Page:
For Immediate Release

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United States Undergoes First-Ever Universal Periodic Review Before U.N. Human Rights Council Today In Geneva

U.S. Must Bring Domestic Human Rights In Line With International Standards, Says ACLU

U.S. government underwent the first-ever Universal Periodic Review
(UPR) of its human rights record before the U.N. Human Rights Council
(HRC) today in Geneva. The American Civil Liberties Union welcomed the
U.S. participation in the UPR process as an important step toward
protecting human rights at home, and said there are still many areas
that need significant improvement in the U.S. The ACLU called on the
Obama administration to address existing human rights violations and
urged policy reform in order to comply with U.S. human rights

"The Obama administration should be commended for its participation in
the UPR, which represents an important opportunity to address critical
domestic human rights challenges. But in order to lead by example, this
international engagement must be followed by concrete domestic policies
and actions and a commitment to fixing all domestic human rights abuses –
not just the ones that are most convenient," said Jamil Dakwar,
Director of the ACLU Human Rights Program. "There is no better time to
reflect honestly and exhaustively on our country's human rights record
and to find a path forward toward correcting our shortcomings. The
administration should take specific actions to assure domestic human
rights are effectively monitored and enforced within the United States."

As part of the UPR process, the U.S. submitted a report in August to the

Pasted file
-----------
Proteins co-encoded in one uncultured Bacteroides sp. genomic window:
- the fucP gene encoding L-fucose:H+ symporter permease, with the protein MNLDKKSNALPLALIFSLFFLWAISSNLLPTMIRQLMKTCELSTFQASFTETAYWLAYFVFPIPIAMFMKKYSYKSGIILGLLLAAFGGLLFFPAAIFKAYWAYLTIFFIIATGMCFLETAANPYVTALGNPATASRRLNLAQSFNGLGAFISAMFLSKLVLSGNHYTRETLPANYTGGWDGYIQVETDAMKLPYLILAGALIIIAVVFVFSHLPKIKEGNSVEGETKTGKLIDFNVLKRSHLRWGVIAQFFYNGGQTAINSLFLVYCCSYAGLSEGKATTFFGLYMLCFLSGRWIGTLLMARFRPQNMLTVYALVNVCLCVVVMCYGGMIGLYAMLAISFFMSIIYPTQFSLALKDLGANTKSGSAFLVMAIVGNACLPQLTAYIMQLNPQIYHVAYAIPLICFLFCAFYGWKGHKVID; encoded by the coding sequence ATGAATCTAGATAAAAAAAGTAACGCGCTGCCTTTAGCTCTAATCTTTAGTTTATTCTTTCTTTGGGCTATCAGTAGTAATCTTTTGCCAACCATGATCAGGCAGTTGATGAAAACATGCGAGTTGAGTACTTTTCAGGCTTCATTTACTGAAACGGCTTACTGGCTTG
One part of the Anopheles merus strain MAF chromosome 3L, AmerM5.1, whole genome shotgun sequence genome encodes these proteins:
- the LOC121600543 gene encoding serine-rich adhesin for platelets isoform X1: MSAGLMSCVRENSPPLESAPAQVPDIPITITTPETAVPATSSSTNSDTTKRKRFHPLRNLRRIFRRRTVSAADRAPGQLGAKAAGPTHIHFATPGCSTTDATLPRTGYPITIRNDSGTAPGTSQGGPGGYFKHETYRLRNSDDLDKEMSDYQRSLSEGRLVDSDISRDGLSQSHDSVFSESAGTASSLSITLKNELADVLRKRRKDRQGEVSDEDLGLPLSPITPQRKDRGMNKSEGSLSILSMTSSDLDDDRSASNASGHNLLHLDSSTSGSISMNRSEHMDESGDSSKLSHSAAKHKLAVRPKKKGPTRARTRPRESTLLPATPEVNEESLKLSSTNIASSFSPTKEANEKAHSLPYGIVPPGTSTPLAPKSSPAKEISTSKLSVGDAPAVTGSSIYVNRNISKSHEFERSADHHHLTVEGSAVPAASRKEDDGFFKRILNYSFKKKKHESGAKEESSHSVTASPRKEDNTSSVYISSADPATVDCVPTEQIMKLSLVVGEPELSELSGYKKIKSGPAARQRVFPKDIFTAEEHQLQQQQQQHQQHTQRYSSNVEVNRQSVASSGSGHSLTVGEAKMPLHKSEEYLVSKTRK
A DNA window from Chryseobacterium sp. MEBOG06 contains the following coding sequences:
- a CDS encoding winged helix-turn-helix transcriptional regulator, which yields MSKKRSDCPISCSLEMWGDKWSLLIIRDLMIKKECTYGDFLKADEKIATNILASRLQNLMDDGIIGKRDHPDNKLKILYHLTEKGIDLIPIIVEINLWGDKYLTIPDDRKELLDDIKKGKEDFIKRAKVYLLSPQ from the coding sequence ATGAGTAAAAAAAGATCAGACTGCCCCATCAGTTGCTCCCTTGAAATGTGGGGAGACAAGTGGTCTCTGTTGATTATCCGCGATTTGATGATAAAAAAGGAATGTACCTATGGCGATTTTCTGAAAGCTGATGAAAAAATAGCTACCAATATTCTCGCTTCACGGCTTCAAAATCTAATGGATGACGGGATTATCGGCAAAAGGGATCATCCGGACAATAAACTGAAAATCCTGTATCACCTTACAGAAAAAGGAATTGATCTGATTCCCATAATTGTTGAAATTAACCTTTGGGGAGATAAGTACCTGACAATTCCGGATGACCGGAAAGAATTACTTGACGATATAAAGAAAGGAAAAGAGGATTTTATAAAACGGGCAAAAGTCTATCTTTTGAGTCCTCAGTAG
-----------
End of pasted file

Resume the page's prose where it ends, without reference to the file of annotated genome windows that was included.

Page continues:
HRC on its efforts to strengthen human rights commitments and comply
with international human rights standards. Today, a U.S. delegation
including representatives of the State, Justice, Homeland Security and
Education Departments gave follow-up testimony and fielded questions
from the HRC. Next week, the HRC will issue recommendations on how the
U.S. can improve its human rights record and bring its laws, policies
and practices in line with universal standards.


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The U.S. report correctly acknowledged the need for improvement in
several key areas, including racial justice, women's rights, LGBT and
disability rights and discrimination against Muslims and Americans of
South Asian and Arab descent. However, the report neglected to address
other key areas where the U.S. has failed to meet its human rights
obligations, including felon disfranchisement, inhumane prison
conditions, flaws and racial disparities in the imposition of the death
penalty, human rights abuses in the wake of Hurricane Katrina, the
militarization of the U.S.-Mexico border and the broken and inhumane
immigration detention system. And while the report reiterated the Obama
administration's commitment to close Guantánamo, it defended the use of
the discredited military commissions to try terrorism suspects despite
their incompatibility with human rights law.

"The UPR process provides an opportunity for the United States to
identify human rights violations, develop real solutions and bring our
policies in line with international human rights standards," said Laura
W. Murphy, Director of the ACLU Washington Legislative Office. "The
Obama administration should set a good example by working with Congress
and state and local governments to translate human rights commitments
into domestic laws and policies that will have a positive impact on all
people in America."
Representatives of the ACLU and other non-governmental organizations
were in Geneva this week to brief HRC members on human rights in the
United States, observe the review session today and participate in side
events. ACLU representatives include Murphy, Dakwar, Alessandra Soler
Meetze, Executive Director of the ACLU of Arizona, and Chandra
Bhatnagar, staff attorney with the ACLU Human Rights Program.

The ACLU submitted a report on the state of human rights in the U.S. to
the HRC in April 2010. The report, which focused on lack of access to
justice and effective remedies for human rights violations, is available
online at:


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